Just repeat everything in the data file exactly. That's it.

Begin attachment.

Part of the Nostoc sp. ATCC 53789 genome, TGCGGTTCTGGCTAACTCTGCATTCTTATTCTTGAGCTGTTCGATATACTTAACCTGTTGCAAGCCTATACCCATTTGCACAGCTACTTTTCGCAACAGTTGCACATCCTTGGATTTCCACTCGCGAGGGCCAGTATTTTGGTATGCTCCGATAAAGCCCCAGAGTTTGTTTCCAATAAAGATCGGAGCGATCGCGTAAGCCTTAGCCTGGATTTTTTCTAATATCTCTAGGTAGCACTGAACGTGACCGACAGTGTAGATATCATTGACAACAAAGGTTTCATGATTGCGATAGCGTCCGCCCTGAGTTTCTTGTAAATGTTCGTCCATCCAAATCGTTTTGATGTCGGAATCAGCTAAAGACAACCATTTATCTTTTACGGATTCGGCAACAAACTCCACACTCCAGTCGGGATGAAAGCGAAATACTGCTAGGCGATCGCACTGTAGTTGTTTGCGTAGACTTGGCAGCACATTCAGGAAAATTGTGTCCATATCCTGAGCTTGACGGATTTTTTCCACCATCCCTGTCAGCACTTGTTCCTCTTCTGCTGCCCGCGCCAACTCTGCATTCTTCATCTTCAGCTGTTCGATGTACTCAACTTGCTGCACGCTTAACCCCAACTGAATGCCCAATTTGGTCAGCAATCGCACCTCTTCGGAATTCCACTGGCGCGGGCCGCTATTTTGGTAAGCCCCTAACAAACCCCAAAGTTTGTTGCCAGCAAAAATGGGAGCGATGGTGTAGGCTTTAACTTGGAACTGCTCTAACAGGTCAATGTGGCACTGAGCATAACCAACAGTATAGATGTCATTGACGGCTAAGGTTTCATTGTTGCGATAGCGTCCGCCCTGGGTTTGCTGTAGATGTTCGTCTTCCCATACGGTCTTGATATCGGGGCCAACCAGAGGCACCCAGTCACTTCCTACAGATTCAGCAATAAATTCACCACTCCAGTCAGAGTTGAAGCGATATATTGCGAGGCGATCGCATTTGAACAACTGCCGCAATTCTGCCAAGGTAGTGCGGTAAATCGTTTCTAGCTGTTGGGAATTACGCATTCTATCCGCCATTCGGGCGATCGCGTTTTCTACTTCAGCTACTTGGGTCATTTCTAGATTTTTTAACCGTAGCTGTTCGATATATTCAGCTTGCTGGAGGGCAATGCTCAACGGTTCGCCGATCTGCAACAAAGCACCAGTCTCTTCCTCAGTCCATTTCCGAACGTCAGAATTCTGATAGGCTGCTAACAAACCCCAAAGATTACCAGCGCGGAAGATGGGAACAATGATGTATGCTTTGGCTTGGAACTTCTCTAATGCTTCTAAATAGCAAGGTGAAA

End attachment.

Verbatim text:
Part of the Nostoc sp. ATCC 53789 genome, TGCGGTTCTGGCTAACTCTGCATTCTTATTCTTGAGCTGTTCGATATACTTAACCTGTTGCAAGCCTATACCCATTTGCACAGCTACTTTTCGCAACAGTTGCACATCCTTGGATTTCCACTCGCGAGGGCCAGTATTTTGGTATGCTCCGATAAAGCCCCAGAGTTTGTTTCCAATAAAGATCGGAGCGATCGCGTAAGCCTTAGCCTGGATTTTTTCTAATATCTCTAGGTAGCACTGAACGTGACCGACAGTGTAGATATCATTGACAACAAAGGTTTCATGATTGCGATAGCGTCCGCCCTGAGTTTCTTGTAAATGTTCGTCCATCCAAATCGTTTTGATGTCGGAATCAGCTAAAGACAACCATTTATCTTTTACGGATTCGGCAACAAACTCCACACTCCAGTCGGGATGAAAGCGAAATACTGCTAGGCGATCGCACTGTAGTTGTTTGCGTAGACTTGGCAGCACATTCAGGAAAATTGTGTCCATATCCTGAGCTTGACGGATTTTTTCCACCATCCCTGTCAGCACTTGTTCCTCTTCTGCTGCCCGCGCCAACTCTGCATTCTTCATCTTCAGCTGTTCGATGTACTCAACTTGCTGCACGCTTAACCCCAACTGAATGCCCAATTTGGTCAGCAATCGCACCTCTTCGGAATTCCACTGGCGCGGGCCGCTATTTTGGTAAGCCCCTAACAAACCCCAAAGTTTGTTGCCAGCAAAAATGGGAGCGATGGTGTAGGCTTTAACTTGGAACTGCTCTAACAGGTCAATGTGGCACTGAGCATAACCAACAGTATAGATGTCATTGACGGCTAAGGTTTCATTGTTGCGATAGCGTCCGCCCTGGGTTTGCTGTAGATGTTCGTCTTCCCATACGGTCTTGATATCGGGGCCAACCAGAGGCACCCAGTCACTTCCTACAGATTCAGCAATAAATTCACCACTCCAGTCAGAGTTGAAGCGATATATTGCGAGGCGATCGCATTTGAACAACTGCCGCAATTCTGCCAAGGTAGTGCGGTAAATCGTTTCTAGCTGTTGGGAATTACGCATTCTATCCGCCATTCGGGCGATCGCGTTTTCTACTTCAGCTACTTGGGTCATTTCTAGATTTTTTAACCGTAGCTGTTCGATATATTCAGCTTGCTGGAGGGCAATGCTCAACGGTTCGCCGATCTGCAACAAAGCACCAGTCTCTTCCTCAGTCCATTTCCGAACGTCAGAATTCTGATAGGCTGCTAACAAACCCCAAAGATTACCAGCGCGGAAGATGGGAACAATGATGTATGCTTTGGCTTGGAACTTCTCTAATGCTTCTAAATAGCAAGGTGAAA